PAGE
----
Allen Flanigan’s early foul trouble gave him a stop-start in the first half — and that meant a ton of minutes for Devan Cambridge and Jamal Johnson. But look at that consistent stretch of navy for Flanigan in the second half, which the Tigers won by nine points.
The season finale was also the final “Chris Moore just gets things done” performance. He was a +3 off the bench, had a big-time second-chance bucket and helped steady the ship while Auburn’s wings got some much-needed breathers.
Jaylin Williams was a true closer, as Auburn consistently won the final “quarter” of the season. Once he returned to the floor for the final 10 minutes, Auburn outscored Mississippi State by six.
Finally, Lior Berman and Preston Cook gave some good first-half spurts off the bench for yet another game. The walk-on combination showed they could hang at the SEC level, once Cooper and Powell were both out. Being able to steal some minutes with those players was an underrated boost for the Tigers down the stretch.
SF Allen Flanigan (Shanna Lockwood/Auburn Athletics)
Several readers have asked for explanations on some of these advanced statistics. I’ve added screenshots to definitions, both here and here. Think of those as quick glossaries, just substitute PER (player efficiency rating) for “Game Score.”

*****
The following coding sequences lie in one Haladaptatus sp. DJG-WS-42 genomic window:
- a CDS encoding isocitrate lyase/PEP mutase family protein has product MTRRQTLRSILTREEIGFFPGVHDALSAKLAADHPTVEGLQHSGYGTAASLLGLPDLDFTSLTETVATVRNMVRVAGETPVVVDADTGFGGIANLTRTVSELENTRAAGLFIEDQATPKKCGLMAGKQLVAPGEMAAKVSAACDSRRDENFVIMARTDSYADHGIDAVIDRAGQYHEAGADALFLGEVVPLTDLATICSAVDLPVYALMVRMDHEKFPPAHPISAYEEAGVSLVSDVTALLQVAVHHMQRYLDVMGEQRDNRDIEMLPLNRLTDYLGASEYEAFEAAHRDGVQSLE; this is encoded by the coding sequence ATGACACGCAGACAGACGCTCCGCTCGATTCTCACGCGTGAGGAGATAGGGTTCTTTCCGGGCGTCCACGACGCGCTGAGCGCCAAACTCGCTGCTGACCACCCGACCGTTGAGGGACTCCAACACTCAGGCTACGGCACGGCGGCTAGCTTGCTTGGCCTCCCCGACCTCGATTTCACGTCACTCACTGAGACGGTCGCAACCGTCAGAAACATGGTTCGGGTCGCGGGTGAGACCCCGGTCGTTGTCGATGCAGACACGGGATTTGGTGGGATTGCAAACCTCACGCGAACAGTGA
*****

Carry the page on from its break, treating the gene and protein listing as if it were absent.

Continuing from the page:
Allen Flanigan’s final game of a strong sophomore season: 17.1 PER, 62.2% floor, 65% eFG, 69% true shooting, 145.9 offensive rating
JT Thor went full unicorn on a number of occasions against Mississippi State, and he finished with a team-high in plus/minus at +12. He led the Tigers in defensive rating at 109.8, which was aided by his overall rebounding rate of 17.4%.
Jamal Johnson had an assist rate of 32% and a turnover rate of 15%, which is rather impressive for a fill-in point guard. His offensive rating of 133.1 was only topped by Flanigan.
Dylan Cardwell: 83% eFG, 83% true shooting. Cash money.
Quote of the Day (non-gift from God division)
Yeah, JT’s like my son. I raised him… He’s a child.
— PG/SG Jamal Johnson on PF JT Thor
Up next on The Auburn Observer: We close the book on Auburn basketball’s 2020-21 season with a recap podcast, available on all platforms, on Sunday afternoon.
Thanks for reading and following along with our coverage of the Tigers’ tough season — just know that many more basketball stories and podcasts will be coming out over the next several months.